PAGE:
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02/10/87 the People of the State of v. Pam Garrett

February 10, 1987





504 N.E.2d 237, 152 Ill. App. 3d 212, 105 Ill. Dec. 368 1987.IL.154

Appeal from the Circuit Court of Warren County; the Hon. Scott I. Klukos, Judge, presiding.


JUSTICE STOUDER delivered the opinion of the court. WOMBACHER, J., concurs. JUSTICE HEIPLE, Dissenting.


The defendant, Pam Garrett, appeals from denial of her motion to vacate her plea of guilty to two Class 3 felony counts and one Class 4 felony count of unlawful delivery of cannabis. (Ill. Rev. Stat. 1985, ch. 56 1/2, pars. 705(c), 705(d), respectively.) She argues that the court abused its discretion in imposing concurrent two-year sentences of imprisonment for each of the three convictions. We reverse.

The factual basis for the defendant's guilty pleas showed that the defendant and her boyfriend received payment for delivery of marijuana to undercover police. In sentencing the defendant, the court found in mitigation that the defendant's conduct neither caused nor threatened serious physical harm to another and that the defendant did not contemplate that her conduct would cause such harm. In aggravation, the court found that the defendant received compensation for committing the offense, that the defendant had a history of prior criminal activity, and that the sentence was necessary to deter others.

On appeal, the defendant argues that she should be resentenced. In support of that argument, the defendant argues that the court improperly relied upon the aggravating factor that she received compensation for her offenses. She also notes both that the court made no explicit findings to explain its order of imprisonment for her probationable offenses and that it failed to note in mitigation that her offenses were induced or facilitated by her co-defendant boyfriend. The defendant additionally argues that the court failed to adequately consider her age, her minimal prior criminal history, her current pregnancy, and her desire and preparation to reform herself.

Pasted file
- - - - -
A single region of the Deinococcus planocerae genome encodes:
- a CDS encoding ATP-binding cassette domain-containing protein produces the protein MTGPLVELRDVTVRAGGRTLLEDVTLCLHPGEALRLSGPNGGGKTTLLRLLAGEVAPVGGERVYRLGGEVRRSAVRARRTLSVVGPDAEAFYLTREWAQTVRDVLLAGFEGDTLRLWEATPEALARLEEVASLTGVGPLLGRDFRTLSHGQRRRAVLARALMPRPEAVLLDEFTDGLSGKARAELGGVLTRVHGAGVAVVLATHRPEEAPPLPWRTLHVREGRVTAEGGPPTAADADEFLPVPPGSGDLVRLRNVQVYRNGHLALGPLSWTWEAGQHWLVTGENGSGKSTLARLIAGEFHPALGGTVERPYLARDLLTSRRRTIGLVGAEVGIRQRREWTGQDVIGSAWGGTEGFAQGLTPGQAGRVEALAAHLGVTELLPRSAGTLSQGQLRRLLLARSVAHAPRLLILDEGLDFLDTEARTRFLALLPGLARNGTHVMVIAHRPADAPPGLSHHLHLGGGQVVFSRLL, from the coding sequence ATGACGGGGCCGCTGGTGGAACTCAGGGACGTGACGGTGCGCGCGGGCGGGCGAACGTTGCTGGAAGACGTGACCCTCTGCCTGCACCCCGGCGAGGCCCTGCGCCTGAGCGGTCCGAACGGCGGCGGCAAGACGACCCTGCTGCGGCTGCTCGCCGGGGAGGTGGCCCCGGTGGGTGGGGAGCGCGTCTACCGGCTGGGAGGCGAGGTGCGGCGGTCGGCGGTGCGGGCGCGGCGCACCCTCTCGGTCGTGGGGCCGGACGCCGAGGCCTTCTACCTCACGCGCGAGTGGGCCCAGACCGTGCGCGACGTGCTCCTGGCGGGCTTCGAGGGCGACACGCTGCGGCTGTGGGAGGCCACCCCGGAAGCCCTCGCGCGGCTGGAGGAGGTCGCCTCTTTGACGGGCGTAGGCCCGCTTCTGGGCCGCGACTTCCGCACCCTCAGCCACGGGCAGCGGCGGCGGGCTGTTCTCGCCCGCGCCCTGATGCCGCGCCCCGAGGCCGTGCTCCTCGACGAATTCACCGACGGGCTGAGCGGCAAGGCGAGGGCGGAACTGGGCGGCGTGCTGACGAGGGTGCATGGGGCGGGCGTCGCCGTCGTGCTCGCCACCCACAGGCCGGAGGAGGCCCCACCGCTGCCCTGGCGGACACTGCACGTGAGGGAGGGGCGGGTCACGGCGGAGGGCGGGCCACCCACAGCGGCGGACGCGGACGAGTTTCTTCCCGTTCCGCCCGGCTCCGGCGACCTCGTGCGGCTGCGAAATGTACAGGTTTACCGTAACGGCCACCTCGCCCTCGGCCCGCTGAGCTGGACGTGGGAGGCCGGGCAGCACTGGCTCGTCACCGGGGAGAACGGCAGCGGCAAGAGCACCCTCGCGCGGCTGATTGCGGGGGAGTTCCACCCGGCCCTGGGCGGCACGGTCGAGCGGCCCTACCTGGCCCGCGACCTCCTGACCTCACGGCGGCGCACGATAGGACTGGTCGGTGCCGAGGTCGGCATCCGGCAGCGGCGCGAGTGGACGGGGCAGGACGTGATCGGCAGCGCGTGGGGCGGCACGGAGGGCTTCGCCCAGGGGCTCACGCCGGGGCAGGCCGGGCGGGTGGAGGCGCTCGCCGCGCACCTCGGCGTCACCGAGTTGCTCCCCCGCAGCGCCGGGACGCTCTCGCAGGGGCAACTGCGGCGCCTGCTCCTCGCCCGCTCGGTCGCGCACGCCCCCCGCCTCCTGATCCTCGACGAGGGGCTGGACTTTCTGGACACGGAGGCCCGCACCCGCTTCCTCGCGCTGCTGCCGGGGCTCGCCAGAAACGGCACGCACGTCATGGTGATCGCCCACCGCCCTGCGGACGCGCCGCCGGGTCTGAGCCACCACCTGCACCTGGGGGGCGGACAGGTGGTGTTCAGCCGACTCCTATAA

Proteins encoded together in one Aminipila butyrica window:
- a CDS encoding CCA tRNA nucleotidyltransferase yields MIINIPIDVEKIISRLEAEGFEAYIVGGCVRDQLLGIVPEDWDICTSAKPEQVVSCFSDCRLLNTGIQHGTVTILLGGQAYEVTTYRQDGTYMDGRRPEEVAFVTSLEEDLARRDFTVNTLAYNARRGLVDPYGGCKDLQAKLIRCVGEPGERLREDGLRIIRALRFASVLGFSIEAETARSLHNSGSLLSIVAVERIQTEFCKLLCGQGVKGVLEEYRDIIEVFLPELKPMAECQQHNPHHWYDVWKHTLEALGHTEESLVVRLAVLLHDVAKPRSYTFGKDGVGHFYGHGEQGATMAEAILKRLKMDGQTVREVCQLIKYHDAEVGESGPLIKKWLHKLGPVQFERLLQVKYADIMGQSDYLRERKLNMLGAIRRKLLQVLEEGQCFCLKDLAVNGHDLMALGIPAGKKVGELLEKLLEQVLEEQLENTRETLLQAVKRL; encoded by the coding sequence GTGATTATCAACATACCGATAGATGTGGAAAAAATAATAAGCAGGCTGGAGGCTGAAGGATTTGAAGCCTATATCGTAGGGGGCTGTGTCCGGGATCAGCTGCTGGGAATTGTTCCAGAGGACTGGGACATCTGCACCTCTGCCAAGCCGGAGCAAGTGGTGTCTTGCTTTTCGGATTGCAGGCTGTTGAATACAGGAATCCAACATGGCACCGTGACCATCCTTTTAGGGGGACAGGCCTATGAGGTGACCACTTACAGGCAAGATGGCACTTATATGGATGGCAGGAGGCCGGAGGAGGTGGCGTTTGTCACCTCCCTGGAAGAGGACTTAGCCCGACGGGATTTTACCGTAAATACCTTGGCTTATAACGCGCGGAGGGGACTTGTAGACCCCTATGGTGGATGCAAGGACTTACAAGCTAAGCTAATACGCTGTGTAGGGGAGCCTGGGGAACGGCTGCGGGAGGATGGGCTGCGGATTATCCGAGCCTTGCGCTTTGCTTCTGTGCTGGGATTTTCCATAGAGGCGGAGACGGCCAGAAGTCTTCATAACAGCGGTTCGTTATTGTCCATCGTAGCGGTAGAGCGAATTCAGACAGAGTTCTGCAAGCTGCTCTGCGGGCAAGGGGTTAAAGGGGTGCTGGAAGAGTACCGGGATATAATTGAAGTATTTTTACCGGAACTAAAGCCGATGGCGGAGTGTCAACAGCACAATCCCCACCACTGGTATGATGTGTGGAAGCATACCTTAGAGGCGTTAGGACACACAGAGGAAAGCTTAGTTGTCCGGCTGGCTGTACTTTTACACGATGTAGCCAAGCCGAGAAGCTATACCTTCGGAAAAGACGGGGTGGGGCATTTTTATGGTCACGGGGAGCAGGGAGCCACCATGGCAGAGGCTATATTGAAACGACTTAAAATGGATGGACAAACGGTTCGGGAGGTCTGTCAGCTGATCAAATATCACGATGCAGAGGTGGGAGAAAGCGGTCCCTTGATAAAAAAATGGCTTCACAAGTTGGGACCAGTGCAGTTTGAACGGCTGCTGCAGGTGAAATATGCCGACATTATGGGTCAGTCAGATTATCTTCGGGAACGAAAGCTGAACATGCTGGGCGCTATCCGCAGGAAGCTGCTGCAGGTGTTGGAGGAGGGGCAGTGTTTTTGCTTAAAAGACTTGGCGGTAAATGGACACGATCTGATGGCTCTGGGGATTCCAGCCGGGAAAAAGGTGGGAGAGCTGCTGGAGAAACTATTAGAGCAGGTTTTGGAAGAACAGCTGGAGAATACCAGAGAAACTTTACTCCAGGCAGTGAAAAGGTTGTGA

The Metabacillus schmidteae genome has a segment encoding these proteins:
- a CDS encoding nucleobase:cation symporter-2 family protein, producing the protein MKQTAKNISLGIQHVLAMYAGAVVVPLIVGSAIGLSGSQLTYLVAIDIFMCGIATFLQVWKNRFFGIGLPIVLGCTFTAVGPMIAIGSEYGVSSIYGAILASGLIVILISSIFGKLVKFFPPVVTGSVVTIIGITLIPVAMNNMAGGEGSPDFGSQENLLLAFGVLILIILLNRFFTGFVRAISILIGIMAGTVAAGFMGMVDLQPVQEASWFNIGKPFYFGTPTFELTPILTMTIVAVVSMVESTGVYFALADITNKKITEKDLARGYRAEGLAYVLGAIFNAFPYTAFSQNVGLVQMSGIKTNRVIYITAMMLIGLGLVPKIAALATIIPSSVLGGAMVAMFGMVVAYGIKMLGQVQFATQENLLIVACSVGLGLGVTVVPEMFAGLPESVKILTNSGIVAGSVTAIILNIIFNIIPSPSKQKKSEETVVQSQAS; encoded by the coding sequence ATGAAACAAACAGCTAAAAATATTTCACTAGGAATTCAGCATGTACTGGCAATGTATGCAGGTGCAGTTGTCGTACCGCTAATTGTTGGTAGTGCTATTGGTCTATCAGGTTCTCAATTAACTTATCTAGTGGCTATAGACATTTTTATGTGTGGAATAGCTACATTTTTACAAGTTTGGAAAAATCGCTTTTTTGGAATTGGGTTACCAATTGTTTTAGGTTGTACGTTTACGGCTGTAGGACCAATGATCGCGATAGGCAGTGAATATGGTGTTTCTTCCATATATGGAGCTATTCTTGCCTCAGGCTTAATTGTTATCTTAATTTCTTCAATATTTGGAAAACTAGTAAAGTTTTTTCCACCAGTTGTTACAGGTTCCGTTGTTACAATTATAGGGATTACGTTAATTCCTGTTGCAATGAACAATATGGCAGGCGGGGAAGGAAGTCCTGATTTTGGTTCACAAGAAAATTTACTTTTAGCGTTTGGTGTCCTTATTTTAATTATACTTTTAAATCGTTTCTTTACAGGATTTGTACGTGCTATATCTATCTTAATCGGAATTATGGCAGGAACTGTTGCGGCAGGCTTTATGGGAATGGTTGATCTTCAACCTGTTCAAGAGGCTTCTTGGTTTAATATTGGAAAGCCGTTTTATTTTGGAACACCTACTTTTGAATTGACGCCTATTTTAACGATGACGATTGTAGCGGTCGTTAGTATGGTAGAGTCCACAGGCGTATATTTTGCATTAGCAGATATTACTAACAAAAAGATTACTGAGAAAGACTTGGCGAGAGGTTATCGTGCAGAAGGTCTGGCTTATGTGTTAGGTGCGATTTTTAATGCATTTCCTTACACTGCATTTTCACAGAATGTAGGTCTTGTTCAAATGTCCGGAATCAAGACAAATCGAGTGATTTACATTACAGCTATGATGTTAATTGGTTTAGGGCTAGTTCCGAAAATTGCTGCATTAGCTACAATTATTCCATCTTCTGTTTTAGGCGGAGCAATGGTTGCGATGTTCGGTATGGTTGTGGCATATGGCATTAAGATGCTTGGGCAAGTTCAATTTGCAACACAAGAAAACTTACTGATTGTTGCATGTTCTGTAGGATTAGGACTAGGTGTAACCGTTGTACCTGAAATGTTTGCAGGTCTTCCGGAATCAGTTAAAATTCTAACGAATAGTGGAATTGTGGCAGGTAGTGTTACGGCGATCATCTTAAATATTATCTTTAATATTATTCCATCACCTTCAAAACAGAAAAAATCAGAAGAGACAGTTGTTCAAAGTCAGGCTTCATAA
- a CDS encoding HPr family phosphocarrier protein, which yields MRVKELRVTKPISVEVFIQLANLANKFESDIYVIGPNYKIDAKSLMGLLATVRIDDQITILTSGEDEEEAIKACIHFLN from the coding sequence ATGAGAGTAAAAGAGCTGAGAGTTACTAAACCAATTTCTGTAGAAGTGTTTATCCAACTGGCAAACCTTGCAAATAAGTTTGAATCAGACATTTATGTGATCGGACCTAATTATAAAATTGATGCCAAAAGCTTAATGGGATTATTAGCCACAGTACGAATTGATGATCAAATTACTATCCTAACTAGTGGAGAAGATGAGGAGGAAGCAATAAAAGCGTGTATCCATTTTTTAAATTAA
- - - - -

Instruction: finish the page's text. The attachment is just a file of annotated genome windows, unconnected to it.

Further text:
Sentencing is a matter for the sound discretion of the trial court, and we will not disturb a sentencing order unless it represents an abuse of that discretion. (People v. Cox (1980), 82 Ill. 2d 268, 412 N.E.2d 541.) However, we must remand for resentencing when the court improperly considered a factor in aggravation and we cannot determine how much weight that factor was accorded. People v. Conover (1981), 84 Ill. 2d 400, 419 N.E.2d 906.

We find that under Conover, the trial court improperly considered in aggravation that the defendant received compensation for her offenses. The State's argument that receipt of compensation was not implicit in the offense of delivery of cannabis is without merit. We reject it, as the fifth district rejected the State's analogous argument in People v. Berry (1984), 122 Ill. App. 3d 1035, 462 N.E.2d 530. The State correctly notes that the statutes defining the defendant's offenses do not require that one receive compensation to violate their terms. Nevertheless, as the Conover court found that compensation was a factor implicit in most burglaries and thus not properly used as an aggravating factor at sentencing for burglary, we find here that the compensation factor implicit in most deliveries of at least 10 grams of cannabis may not have been properly considered to aggravate the defendant's sentences.

The State argues that even if the compensation factor was improperly considered, we need not remand for resentencing. We disagree.